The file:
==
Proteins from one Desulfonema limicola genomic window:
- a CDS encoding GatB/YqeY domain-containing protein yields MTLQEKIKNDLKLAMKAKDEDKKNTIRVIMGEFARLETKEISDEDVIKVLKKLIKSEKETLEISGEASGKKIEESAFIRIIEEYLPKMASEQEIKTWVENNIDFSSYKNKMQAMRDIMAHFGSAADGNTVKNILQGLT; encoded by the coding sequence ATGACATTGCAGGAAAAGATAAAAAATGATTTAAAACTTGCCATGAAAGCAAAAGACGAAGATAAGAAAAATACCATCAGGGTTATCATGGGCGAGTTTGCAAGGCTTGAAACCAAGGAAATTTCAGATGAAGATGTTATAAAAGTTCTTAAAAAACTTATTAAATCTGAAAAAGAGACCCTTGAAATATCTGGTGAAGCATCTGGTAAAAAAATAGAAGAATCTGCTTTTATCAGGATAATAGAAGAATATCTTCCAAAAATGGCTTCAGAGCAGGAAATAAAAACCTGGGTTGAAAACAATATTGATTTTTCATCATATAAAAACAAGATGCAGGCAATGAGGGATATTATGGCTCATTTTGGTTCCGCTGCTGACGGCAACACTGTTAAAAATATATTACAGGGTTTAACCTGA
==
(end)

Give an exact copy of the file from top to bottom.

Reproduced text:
Proteins from one Desulfonema limicola genomic window:
- a CDS encoding GatB/YqeY domain-containing protein yields MTLQEKIKNDLKLAMKAKDEDKKNTIRVIMGEFARLETKEISDEDVIKVLKKLIKSEKETLEISGEASGKKIEESAFIRIIEEYLPKMASEQEIKTWVENNIDFSSYKNKMQAMRDIMAHFGSAADGNTVKNILQGLT; encoded by the coding sequence ATGACATTGCAGGAAAAGATAAAAAATGATTTAAAACTTGCCATGAAAGCAAAAGACGAAGATAAGAAAAATACCATCAGGGTTATCATGGGCGAGTTTGCAAGGCTTGAAACCAAGGAAATTTCAGATGAAGATGTTATAAAAGTTCTTAAAAAACTTATTAAATCTGAAAAAGAGACCCTTGAAATATCTGGTGAAGCATCTGGTAAAAAAATAGAAGAATCTGCTTTTATCAGGATAATAGAAGAATATCTTCCAAAAATGGCTTCAGAGCAGGAAATAAAAACCTGGGTTGAAAACAATATTGATTTTTCATCATATAAAAACAAGATGCAGGCAATGAGGGATATTATGGCTCATTTTGGTTCCGCTGCTGACGGCAACACTGTTAAAAATATATTACAGGGTTTAACCTGA